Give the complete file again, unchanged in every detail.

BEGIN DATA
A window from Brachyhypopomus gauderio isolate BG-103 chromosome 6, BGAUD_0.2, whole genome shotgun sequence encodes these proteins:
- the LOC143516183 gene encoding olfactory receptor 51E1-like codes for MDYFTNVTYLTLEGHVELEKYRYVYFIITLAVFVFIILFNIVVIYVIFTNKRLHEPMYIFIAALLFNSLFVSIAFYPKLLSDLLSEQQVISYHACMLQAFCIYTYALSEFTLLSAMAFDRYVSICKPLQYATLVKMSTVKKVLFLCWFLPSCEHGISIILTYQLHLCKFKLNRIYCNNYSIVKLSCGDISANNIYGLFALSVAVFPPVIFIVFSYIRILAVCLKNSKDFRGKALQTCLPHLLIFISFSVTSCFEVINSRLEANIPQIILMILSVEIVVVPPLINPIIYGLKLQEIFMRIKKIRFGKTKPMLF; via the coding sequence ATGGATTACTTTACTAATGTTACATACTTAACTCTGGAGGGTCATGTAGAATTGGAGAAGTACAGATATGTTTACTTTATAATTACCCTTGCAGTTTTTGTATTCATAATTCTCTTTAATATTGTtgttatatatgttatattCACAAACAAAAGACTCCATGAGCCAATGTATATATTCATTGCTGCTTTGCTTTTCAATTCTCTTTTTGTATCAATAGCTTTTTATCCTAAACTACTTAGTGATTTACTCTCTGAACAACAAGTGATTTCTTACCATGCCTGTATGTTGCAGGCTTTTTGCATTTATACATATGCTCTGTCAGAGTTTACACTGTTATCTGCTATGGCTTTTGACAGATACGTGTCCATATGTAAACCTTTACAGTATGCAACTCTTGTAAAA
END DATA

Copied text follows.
A window from Brachyhypopomus gauderio isolate BG-103 chromosome 6, BGAUD_0.2, whole genome shotgun sequence encodes these proteins:
- the LOC143516183 gene encoding olfactory receptor 51E1-like codes for MDYFTNVTYLTLEGHVELEKYRYVYFIITLAVFVFIILFNIVVIYVIFTNKRLHEPMYIFIAALLFNSLFVSIAFYPKLLSDLLSEQQVISYHACMLQAFCIYTYALSEFTLLSAMAFDRYVSICKPLQYATLVKMSTVKKVLFLCWFLPSCEHGISIILTYQLHLCKFKLNRIYCNNYSIVKLSCGDISANNIYGLFALSVAVFPPVIFIVFSYIRILAVCLKNSKDFRGKALQTCLPHLLIFISFSVTSCFEVINSRLEANIPQIILMILSVEIVVVPPLINPIIYGLKLQEIFMRIKKIRFGKTKPMLF; via the coding sequence ATGGATTACTTTACTAATGTTACATACTTAACTCTGGAGGGTCATGTAGAATTGGAGAAGTACAGATATGTTTACTTTATAATTACCCTTGCAGTTTTTGTATTCATAATTCTCTTTAATATTGTtgttatatatgttatattCACAAACAAAAGACTCCATGAGCCAATGTATATATTCATTGCTGCTTTGCTTTTCAATTCTCTTTTTGTATCAATAGCTTTTTATCCTAAACTACTTAGTGATTTACTCTCTGAACAACAAGTGATTTCTTACCATGCCTGTATGTTGCAGGCTTTTTGCATTTATACATATGCTCTGTCAGAGTTTACACTGTTATCTGCTATGGCTTTTGACAGATACGTGTCCATATGTAAACCTTTACAGTATGCAACTCTTGTAAAA